High purity KCl nanoflowers

Potassium chloride (KCl) is one of the most useful potassium salts, naturally existing as ore. The appearance of this salt is as pink or white crystals, and applications of potassium chloride salts include agriculture, drilling, medication and dietary. Furthermore, potassium chloride salt is also the most commonly used potassium salt. This is a metal halide with essential use as a source of electrolyte. One of the most important uses of potassium chloride salts are electrolytes molds, buffer solutions, preparation and production of fertilizer, preparation and production of drilling, manufacture of explosives, production of antifreeze and ice breaker, laboratory applications, paper products, sodium chloride substitute, supply of construction industry materials, urban water softener, metal plating and coating colours (coating) industry. Due to the importance of potassium chloride salt, more study of the structure, synthesis and characterization should be performed.

Regarding different structures; flower-like particles have not been reported as frequently, as, for example, nanowires or nanotubes. However, in the last decade the number of appearances in the literature has increased. In recent years, a series of various nano-flower and flower-like structures have been obtained, frequently together or in equilibrium with other nano forms, depending on reaction conditions. Current and possible applications of nano flowers or flower-like particle include optoelectronics devices or sensors, in catalysis, and solar cells. The synthesis of nano flowers or flower-like for various groups of compounds, obtained thus far is usually complex [1].

We have synthesized and characterized potassium chloride with a flower-like structure for the first time. It should be noted that the purity of final product is more than ninety nine percent and advantages of this synthesis method are low cost, facile synthesis, and no requirement for scarce and high cost materials.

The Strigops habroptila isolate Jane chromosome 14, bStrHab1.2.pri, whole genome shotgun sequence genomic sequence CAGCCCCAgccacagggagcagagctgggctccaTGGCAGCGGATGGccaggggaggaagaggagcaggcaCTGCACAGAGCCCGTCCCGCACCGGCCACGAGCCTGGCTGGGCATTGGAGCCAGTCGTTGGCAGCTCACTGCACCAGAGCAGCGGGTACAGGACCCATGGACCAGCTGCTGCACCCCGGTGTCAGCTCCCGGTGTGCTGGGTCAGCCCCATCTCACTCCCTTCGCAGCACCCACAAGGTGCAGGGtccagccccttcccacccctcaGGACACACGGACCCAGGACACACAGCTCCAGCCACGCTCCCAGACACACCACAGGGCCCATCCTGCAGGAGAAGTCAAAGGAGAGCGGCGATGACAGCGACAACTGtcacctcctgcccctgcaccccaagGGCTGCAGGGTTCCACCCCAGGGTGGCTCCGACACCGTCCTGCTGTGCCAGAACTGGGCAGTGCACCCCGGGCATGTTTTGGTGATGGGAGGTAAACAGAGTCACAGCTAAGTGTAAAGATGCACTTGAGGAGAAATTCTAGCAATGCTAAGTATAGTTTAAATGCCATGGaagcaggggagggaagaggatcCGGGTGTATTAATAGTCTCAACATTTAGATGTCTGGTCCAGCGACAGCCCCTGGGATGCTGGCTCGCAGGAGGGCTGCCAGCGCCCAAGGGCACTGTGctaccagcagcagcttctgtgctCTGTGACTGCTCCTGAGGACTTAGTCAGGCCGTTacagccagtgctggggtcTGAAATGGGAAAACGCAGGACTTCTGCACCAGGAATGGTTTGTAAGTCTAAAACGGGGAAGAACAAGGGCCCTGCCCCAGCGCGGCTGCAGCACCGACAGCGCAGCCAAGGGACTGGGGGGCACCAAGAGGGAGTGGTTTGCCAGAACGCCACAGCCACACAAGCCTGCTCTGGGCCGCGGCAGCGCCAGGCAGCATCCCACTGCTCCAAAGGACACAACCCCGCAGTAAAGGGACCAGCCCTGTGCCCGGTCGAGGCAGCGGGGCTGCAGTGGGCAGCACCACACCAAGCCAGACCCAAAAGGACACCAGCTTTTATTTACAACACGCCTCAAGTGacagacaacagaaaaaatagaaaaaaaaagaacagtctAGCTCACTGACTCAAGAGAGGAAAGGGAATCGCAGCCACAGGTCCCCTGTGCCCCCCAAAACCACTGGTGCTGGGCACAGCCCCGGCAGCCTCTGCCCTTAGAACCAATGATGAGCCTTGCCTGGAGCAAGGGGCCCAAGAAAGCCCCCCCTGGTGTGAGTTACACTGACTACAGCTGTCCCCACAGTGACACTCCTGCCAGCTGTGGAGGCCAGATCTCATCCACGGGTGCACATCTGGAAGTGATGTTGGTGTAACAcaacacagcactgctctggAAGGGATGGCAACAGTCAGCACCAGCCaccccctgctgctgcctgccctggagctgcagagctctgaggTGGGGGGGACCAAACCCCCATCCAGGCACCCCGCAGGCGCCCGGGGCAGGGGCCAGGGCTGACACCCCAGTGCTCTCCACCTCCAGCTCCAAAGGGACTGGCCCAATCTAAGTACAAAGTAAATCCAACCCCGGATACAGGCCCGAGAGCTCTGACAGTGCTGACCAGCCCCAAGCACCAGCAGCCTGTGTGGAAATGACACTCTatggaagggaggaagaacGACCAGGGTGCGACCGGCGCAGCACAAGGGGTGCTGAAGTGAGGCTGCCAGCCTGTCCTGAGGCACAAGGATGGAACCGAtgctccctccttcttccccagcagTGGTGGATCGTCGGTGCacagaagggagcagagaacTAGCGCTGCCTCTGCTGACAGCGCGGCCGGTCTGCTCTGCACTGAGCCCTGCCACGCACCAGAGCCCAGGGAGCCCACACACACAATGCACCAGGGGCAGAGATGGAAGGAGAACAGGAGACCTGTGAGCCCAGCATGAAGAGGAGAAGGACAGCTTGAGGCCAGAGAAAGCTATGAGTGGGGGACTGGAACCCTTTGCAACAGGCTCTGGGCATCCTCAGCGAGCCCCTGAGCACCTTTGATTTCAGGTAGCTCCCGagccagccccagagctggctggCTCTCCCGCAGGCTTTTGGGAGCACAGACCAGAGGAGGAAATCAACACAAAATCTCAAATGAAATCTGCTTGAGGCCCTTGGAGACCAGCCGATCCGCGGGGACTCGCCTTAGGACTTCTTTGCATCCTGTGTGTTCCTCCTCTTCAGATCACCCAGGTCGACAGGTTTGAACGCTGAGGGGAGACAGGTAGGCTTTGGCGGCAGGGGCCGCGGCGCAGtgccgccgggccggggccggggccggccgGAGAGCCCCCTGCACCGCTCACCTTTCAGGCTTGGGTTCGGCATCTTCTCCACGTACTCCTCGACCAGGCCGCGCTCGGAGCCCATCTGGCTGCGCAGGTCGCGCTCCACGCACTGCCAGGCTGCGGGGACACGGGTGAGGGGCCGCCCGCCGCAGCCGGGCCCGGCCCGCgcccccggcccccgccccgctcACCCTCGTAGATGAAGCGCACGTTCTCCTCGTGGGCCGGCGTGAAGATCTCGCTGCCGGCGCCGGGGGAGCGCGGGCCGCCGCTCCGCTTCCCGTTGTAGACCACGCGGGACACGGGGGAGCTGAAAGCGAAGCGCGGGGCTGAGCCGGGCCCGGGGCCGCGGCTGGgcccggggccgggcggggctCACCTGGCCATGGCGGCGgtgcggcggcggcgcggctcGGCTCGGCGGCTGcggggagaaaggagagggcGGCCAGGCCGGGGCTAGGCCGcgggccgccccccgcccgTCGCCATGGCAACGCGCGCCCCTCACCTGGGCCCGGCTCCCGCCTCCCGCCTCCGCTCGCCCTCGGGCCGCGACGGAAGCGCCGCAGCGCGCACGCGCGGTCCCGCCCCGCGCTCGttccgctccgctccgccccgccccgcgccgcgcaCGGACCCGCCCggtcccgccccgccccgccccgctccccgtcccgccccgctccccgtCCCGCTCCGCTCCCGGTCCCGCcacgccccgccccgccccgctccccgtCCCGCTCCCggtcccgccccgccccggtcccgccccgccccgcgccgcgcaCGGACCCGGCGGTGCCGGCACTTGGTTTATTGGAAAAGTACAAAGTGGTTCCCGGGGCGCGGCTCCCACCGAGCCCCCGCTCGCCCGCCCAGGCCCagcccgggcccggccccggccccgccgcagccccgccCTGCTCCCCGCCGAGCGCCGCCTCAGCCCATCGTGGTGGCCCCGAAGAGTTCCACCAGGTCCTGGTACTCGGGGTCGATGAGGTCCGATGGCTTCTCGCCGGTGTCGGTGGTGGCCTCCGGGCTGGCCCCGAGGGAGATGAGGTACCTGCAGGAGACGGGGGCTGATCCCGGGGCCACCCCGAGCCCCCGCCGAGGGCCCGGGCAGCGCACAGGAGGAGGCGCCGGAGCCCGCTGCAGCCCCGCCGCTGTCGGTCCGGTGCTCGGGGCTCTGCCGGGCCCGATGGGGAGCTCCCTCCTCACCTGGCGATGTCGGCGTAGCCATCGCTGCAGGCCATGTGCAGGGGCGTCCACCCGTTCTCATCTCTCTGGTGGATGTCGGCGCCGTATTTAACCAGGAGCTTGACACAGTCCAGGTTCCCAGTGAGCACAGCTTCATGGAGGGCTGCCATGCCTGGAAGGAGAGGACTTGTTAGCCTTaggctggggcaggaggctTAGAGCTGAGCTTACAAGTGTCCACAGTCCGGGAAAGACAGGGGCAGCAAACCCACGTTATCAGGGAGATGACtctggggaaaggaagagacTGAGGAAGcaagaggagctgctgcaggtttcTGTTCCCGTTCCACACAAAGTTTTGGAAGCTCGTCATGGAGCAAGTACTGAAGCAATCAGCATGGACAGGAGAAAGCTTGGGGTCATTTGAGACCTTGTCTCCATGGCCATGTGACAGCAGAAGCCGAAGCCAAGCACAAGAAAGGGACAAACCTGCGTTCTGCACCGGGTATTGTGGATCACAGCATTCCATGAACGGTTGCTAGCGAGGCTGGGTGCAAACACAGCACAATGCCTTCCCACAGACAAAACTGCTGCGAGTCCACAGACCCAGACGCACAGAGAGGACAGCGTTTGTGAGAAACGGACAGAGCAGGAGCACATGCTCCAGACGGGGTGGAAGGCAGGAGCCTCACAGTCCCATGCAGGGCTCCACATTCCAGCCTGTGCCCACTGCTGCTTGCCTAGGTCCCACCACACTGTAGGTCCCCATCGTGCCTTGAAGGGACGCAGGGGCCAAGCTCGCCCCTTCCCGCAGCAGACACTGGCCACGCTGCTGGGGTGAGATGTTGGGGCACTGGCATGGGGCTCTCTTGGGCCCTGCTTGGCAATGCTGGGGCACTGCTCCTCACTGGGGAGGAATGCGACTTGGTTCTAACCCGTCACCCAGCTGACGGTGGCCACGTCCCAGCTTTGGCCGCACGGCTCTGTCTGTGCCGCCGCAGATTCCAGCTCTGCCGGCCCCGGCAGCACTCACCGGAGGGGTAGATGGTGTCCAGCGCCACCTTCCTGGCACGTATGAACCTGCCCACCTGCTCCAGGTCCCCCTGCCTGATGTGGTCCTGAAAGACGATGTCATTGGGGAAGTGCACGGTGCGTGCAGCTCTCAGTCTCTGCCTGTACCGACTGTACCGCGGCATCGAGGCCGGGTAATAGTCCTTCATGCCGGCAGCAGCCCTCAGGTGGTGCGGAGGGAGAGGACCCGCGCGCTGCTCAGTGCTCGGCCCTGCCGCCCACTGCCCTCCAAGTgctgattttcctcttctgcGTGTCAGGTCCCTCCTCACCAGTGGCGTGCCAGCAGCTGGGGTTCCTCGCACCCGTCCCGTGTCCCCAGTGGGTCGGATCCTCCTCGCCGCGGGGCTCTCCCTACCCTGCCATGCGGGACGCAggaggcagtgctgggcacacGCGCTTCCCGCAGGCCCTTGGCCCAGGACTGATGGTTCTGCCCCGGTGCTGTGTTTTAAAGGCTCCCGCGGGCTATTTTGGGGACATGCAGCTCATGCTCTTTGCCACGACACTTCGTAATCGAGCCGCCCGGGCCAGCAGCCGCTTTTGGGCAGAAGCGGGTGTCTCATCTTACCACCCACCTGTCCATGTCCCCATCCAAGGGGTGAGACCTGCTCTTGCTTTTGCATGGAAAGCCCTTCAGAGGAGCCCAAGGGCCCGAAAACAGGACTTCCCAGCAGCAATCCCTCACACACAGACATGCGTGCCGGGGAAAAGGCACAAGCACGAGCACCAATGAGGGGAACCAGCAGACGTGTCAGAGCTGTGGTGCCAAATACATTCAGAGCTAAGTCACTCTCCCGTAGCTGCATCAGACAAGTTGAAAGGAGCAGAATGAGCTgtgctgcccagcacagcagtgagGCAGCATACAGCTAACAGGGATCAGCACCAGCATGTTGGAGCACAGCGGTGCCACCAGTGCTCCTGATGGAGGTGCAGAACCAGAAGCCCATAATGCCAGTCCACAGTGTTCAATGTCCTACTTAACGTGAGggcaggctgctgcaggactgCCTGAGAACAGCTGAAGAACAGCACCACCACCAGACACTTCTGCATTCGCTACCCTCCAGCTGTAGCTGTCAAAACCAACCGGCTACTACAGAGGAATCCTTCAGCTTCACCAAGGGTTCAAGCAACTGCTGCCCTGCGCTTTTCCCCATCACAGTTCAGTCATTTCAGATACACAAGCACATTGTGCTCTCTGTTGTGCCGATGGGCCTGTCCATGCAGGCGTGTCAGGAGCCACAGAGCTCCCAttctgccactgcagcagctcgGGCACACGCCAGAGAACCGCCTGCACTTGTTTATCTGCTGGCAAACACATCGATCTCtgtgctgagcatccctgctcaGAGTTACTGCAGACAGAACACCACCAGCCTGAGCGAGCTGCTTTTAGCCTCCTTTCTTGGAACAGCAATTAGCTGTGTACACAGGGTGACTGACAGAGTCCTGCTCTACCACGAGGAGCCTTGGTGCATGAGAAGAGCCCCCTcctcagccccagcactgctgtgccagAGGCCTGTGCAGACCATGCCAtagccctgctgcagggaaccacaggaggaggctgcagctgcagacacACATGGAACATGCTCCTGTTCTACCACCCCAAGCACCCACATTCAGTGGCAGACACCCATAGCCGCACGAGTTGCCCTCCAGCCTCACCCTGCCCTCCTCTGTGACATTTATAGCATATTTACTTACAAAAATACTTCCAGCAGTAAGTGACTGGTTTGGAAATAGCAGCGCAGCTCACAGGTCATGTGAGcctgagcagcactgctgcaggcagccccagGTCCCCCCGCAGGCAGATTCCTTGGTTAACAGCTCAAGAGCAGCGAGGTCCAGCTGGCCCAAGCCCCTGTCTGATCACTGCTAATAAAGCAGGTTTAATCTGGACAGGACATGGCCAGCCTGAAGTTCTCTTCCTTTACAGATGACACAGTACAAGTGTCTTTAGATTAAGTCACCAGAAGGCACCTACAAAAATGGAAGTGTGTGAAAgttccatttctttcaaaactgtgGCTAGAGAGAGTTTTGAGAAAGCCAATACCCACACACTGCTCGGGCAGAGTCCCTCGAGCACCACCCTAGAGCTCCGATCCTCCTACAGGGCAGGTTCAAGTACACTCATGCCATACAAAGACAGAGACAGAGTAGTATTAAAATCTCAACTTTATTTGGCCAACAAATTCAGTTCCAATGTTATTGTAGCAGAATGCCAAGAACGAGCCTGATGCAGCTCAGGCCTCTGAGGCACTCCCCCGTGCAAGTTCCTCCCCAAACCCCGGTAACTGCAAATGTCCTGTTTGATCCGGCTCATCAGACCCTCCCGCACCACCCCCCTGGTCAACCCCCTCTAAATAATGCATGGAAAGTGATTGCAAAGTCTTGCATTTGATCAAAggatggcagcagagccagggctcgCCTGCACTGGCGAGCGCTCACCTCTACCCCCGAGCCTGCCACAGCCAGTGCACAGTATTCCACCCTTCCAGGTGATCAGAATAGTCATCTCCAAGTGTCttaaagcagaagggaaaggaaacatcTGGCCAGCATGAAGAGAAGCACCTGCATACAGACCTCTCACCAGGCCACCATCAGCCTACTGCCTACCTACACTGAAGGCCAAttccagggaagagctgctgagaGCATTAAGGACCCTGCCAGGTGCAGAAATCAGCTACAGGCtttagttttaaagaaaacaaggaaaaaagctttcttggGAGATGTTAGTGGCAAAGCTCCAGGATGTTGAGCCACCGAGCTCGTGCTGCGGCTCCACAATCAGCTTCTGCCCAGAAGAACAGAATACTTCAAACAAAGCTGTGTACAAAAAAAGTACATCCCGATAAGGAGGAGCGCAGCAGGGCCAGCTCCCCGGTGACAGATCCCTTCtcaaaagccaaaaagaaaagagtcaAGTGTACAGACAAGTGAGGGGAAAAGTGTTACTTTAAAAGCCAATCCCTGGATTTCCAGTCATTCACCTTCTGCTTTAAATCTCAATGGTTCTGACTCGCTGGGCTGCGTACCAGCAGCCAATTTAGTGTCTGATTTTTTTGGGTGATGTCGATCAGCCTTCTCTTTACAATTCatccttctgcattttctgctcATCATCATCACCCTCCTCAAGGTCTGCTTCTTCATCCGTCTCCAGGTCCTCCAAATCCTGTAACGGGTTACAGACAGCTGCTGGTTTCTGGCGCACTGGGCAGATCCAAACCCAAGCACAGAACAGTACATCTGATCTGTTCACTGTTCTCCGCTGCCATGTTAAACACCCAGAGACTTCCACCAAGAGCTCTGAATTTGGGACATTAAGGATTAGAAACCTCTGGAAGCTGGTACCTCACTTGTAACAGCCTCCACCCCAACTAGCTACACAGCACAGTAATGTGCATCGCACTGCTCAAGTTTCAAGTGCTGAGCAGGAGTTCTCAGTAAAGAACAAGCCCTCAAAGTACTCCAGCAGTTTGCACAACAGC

To synthesize the structure shown on this issue’s cover, we mixed ten grams potassium chloride (KCl) salt and lithium chloride (LiCl) with a mol ratio of one and half to one by a mortar. Because lithium salts are sensitive to moisture, we performed this step inside a glove box. After complete and uniform mixing of lithium salts, we added seventy-five hundredths gram tin chloride (SnCl2) to the compound. As in the previous step, this step was performed inside a glovebox, because of sensitivity of tin chloride to moisture. At the next step, the resulting product was placed inside a vacuum furnace, under Argon atmosphere and the temperature was raised to four hundred degrees Celsius at a heating rate of three degrees per minute for five hours. After spontaneous cooling of the product at room temperature, we washed the final product using a three step process, using two molar hydrochloric acid at sixty degrees Celsius, and a two step process with methanol, to complete the elimination of lithium chloride salt. It should be noted that water should not be used during the washing process, because it causes dissolution of potassium chloride. At the final step, we placed the final product inside the vacuum furnace (oven) at a temperature of eighty degrees Celsius for twenty four hours and after spontaneous cooling at room temperature, prepared for the material for imaging; this preparation includes plating gold metal on the sample by sputtering to get clearer or better images.

For the characterization phase of product, we performed microscopic imaging and elemental analysis via field emission scanning electron microscopy (FESEM). The image taken indicates a rather symmetrical and flower-like structure, and energy dispersive X-ray spectroscopy analysis, revealed a purity of over ninety nine percent, of potassium and chlorine without presence of additional products (with the raw materials that are tin chloride and lithium chloride).

The successful synthesis of this sample with high purity and symmetric structure was obtained following the optimization of test and laboratory conditions, including factors like using lithium chloride as molten salt substrate for uniform heat transfer, tin chloride as the reducing agent that had the main role and argon gas inside the glove box and furnace preventing oxidation of the raw materials and final products.

We hope that this structure with high purity and good morphology, like other flower-like structures, will prove useful in a lot of applications.

Further reading

[1] B.I. Kharisov

Recent Patents Nanotechnol., 2 (3) (2008), pp. 190-200

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DOI: 10.1016/j.mattod.2020.05.001